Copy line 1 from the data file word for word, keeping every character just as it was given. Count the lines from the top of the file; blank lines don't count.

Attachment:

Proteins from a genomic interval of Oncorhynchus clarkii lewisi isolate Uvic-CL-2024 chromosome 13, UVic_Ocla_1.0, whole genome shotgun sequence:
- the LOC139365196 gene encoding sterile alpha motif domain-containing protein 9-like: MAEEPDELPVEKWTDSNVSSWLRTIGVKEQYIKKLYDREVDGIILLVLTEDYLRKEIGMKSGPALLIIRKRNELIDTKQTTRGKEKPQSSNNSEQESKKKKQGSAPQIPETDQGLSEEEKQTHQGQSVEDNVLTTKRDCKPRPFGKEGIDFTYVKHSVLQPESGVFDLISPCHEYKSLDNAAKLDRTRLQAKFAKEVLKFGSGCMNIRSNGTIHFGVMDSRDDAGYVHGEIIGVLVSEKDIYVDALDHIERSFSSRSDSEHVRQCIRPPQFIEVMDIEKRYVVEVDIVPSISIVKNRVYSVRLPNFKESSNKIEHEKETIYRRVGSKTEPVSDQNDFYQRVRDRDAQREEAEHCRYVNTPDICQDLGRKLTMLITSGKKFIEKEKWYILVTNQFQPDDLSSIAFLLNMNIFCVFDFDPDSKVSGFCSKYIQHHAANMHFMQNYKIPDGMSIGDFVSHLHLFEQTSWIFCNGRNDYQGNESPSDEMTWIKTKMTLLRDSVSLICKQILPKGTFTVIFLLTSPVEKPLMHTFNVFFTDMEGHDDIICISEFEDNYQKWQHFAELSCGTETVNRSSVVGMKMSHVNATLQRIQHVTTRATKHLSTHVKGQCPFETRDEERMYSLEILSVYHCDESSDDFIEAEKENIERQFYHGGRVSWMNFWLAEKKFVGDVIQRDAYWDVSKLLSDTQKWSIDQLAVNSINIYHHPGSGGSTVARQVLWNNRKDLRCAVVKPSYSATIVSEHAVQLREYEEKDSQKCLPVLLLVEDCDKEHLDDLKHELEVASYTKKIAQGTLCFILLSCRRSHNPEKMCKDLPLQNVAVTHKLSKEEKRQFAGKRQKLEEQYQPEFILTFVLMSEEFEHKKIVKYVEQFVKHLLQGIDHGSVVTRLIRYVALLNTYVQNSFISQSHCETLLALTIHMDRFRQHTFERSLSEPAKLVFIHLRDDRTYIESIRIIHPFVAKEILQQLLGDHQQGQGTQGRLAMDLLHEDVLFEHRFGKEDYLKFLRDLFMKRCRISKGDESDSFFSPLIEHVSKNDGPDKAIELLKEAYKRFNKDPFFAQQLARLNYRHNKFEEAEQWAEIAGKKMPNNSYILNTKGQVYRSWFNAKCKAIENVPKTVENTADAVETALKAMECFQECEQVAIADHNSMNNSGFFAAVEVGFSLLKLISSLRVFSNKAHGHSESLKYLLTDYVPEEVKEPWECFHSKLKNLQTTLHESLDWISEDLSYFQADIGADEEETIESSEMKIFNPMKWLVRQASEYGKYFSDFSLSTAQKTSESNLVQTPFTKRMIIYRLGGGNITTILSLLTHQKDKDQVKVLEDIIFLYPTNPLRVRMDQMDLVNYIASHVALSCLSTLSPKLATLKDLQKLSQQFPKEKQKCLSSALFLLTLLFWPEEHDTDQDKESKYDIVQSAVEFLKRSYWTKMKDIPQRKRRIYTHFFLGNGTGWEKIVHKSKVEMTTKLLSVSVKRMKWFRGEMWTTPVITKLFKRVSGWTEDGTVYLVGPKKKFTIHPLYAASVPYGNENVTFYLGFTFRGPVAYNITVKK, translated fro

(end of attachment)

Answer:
Proteins from a genomic interval of Oncorhynchus clarkii lewisi isolate Uvic-CL-2024 chromosome 13, UVic_Ocla_1.0, whole genome shotgun sequence: